Actual cost of Nepal trip?
Replies: 14 - Last Post: Dec 1, 2012 12:47 PM Last Post By: scoodly
Nov 27, 2012 8:46 PM
Actual cost of Nepal trip?Hello all. My husband and I are looking to go on an exciting but affordable trip before beginning a family. I was initially considering Argentina but wasn't feeling as excited. Then I saw a post where someone mentioned that Nepal was cheaper, saw pics which looked amazing, and then was recommended to go by 2 coworkers. This sounds more like a trip for me! However, a round trip fare from New York seems at least $1500 right now. We were hoping to keep our budget between $2-3,000 dollars for a 16-18 day trip in late March/April. I read that the higher range per day could be $50. I haven't done enough research just yet but I know that we would like a light,short trek and are interested in taking in the culture and scenery. Does this amount per day sound correct. Like Thailand, will we be spending the bulk of our money on the flight and then find things much more affordable when we are in the country? Any answers would be helpful!
Nov 27, 2012 9:13 PM
1Trekking costs doing the ABC trek for example would be around $20-25/day/person + about $30 for permits. This is without staff; carry your own. Life in Kathmandu or Pokhara would be slightly cheaper for food (staying away from higher end establishments), and a decent hotel can be found for $20-30 for a double room with bath. Bus transportation would cost something like $30 each. Budgeting $50/day/person is enough if spending carefully.
Nov 27, 2012 10:28 PM
Nov 28, 2012 1:24 AM
3Predicting exact budgets is difficult as different people have different expectations – But $50 per day is what I would class as a nice middle budget and should allow you to do most things with a degree of comfort.
Things that push prices up dramatically are internal flights (Lukla flights are now around $140 each way for none SAAC nationalities and about $55 each way for Nepali’s)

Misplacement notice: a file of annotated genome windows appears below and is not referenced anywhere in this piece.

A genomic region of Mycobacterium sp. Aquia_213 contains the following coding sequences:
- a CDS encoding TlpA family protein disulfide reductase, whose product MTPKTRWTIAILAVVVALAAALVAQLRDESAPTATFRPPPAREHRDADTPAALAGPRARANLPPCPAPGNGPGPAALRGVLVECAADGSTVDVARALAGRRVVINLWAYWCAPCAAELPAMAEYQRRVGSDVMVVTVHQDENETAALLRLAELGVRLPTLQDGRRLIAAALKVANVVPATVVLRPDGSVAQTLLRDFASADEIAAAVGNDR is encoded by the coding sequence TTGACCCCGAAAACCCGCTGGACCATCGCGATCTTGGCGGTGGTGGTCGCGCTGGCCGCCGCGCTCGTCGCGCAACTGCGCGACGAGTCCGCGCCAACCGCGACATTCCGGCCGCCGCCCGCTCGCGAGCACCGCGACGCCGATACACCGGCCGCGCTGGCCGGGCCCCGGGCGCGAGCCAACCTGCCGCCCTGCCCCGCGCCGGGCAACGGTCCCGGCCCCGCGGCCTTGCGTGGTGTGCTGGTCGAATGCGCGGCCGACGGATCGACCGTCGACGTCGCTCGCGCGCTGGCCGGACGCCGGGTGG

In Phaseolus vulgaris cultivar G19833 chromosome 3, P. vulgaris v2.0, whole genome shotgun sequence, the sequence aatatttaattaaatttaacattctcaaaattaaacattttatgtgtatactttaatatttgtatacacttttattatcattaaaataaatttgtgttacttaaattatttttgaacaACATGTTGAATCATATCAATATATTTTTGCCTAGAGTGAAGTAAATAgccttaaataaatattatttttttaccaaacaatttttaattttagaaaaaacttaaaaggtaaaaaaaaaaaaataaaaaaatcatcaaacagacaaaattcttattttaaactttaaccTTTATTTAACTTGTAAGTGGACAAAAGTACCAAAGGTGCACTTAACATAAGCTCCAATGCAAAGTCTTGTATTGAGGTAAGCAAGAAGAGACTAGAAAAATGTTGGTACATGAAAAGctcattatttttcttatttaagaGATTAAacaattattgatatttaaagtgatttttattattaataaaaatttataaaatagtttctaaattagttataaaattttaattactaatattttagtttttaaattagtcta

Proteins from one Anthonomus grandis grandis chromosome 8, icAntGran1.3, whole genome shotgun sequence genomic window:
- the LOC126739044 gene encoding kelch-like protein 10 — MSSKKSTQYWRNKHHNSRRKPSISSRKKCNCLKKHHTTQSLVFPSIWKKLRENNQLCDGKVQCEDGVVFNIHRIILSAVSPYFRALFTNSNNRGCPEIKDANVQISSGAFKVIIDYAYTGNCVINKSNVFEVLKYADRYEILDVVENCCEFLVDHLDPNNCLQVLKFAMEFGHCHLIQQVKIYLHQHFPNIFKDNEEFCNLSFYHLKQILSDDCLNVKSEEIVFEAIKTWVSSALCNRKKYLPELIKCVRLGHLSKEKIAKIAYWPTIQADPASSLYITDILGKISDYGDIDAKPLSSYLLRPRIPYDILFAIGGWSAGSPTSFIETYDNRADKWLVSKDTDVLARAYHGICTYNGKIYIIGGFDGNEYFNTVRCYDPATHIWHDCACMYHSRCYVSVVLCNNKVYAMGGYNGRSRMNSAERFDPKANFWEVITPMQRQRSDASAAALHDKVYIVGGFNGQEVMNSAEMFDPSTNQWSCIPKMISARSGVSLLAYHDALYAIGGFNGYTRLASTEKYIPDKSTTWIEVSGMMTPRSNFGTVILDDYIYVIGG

Trekking Staff also add to costs, but still represent excellent value – For instance, if you decided to trek The Annapurna Sanctuary, which is about 10 days trekking Pokhara to Pokhara then you could just hire out one porter/guide and he will both guide you as well as carry 15k, so this saves you packing most of your gear, costs are around $20 per day including his food and accommodation as well as his insurance but not transportation to and from the trail-head or tip + you will need to pay around $25 /$30 each for your own food and accommodation, $30 each ANCAP and $10 each TIMS ($20 if you organise this in advance through an agent) – This will work out a Lot cheaper than joining a group + you can walk at your own pace, stay where you want and eat where, what and when you want..
If you wish to browse the tips sections and travelogues on the link in my signature where I have written up a lot of my personal experiences Including landing at Kathmandu, how to get through customs and immigration Quickly, some ideas on Trekking, where to stay, eat, things to see and do + some tips on transport
I think that you might find them useful
Good Luck and Happy
Nov 28, 2012 3:11 AM
Nov 28, 2012 9:09 AM
5Nepal isn't expensive, it's a great destination and highly recommended. You've got already good and detailed info from the regulars.